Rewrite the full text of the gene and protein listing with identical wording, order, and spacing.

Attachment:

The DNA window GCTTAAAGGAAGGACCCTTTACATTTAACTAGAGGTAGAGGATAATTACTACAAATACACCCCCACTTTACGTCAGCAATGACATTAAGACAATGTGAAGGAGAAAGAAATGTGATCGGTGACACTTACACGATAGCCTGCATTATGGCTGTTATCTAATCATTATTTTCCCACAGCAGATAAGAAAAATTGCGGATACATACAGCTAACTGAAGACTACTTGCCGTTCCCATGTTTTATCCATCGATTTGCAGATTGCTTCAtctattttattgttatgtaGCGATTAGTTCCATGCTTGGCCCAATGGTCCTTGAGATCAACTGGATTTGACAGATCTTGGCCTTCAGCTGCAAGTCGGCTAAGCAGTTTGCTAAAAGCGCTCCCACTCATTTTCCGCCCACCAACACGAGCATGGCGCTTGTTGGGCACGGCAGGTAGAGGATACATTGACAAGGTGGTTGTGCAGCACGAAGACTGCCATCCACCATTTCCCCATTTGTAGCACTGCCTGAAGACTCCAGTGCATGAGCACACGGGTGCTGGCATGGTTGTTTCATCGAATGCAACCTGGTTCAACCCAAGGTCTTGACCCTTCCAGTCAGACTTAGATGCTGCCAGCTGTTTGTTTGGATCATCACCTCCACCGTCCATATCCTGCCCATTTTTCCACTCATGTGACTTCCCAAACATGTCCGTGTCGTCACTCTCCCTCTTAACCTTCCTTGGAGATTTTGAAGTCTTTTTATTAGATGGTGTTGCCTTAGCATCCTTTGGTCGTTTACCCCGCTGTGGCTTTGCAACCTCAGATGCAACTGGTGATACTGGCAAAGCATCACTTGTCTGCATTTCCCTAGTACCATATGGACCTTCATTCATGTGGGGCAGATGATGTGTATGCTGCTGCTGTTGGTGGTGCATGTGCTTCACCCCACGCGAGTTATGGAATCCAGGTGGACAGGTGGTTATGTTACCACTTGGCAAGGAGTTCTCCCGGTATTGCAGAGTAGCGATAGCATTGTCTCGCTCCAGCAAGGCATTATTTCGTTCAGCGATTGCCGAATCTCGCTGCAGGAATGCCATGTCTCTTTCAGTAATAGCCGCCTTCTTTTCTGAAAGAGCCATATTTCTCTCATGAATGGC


The DNA window GCTTAAAGGAAGGACCCTTTACATTTAACTAGAGGTAGAGGATAATTACTACAAATACACCCCCACTTTACGTCAGCAATGACATTAAGACAATGTGAAGGAGAAAGAAATGTGATCGGTGACACTTACACGATAGCCTGCATTATGGCTGTTATCTAATCATTATTTTCCCACAGCAGATAAGAAAAATTGCGGATACATACAGCTAACTGAAGACTACTTGCCGTTCCCATGTTTTATCCATCGATTTGCAGATTGCTTCAtctattttattgttatgtaGCGATTAGTTCCATGCTTGGCCCAATGGTCCTTGAGATCAACTGGATTTGACAGATCTTGGCCTTCAGCTGCAAGTCGGCTAAGCAGTTTGCTAAAAGCGCTCCCACTCATTTTCCGCCCACCAACACGAGCATGGCGCTTGTTGGGCACGGCAGGTAGAGGATACATTGACAAGGTGGTTGTGCAGCACGAAGACTGCCATCCACCATTTCCCCATTTGTAGCACTGCCTGAAGACTCCAGTGCATGAGCACACGGGTGCTGGCATGGTTGTTTCATCGAATGCAACCTGGTTCAACCCAAGGTCTTGACCCTTCCAGTCAGACTTAGATGCTGCCAGCTGTTTGTTTGGATCATCACCTCCACCGTCCATATCCTGCCCATTTTTCCACTCATGTGACTTCCCAAACATGTCCGTGTCGTCACTCTCCCTCTTAACCTTCCTTGGAGATTTTGAAGTCTTTTTATTAGATGGTGTTGCCTTAGCATCCTTTGGTCGTTTACCCCGCTGTGGCTTTGCAACCTCAGATGCAACTGGTGATACTGGCAAAGCATCACTTGTCTGCATTTCCCTAGTACCATATGGACCTTCATTCATGTGGGGCAGATGATGTGTATGCTGCTGCTGTTGGTGGTGCATGTGCTTCACCCCACGCGAGTTATGGAATCCAGGTGGACAGGTGGTTATGTTACCACTTGGCAAGGAGTTCTCCCGGTATTGCAGAGTAGCGATAGCATTGTCTCGCTCCAGCAAGGCATTATTTCGTTCAGCGATTGCCGAATCTCGCTGCAGGAATGCCATGTCTCTTTCAGTAATAGCCGCCTTCTTTTCTGAAAGAGCCATATTTCTCTCATGAATGGC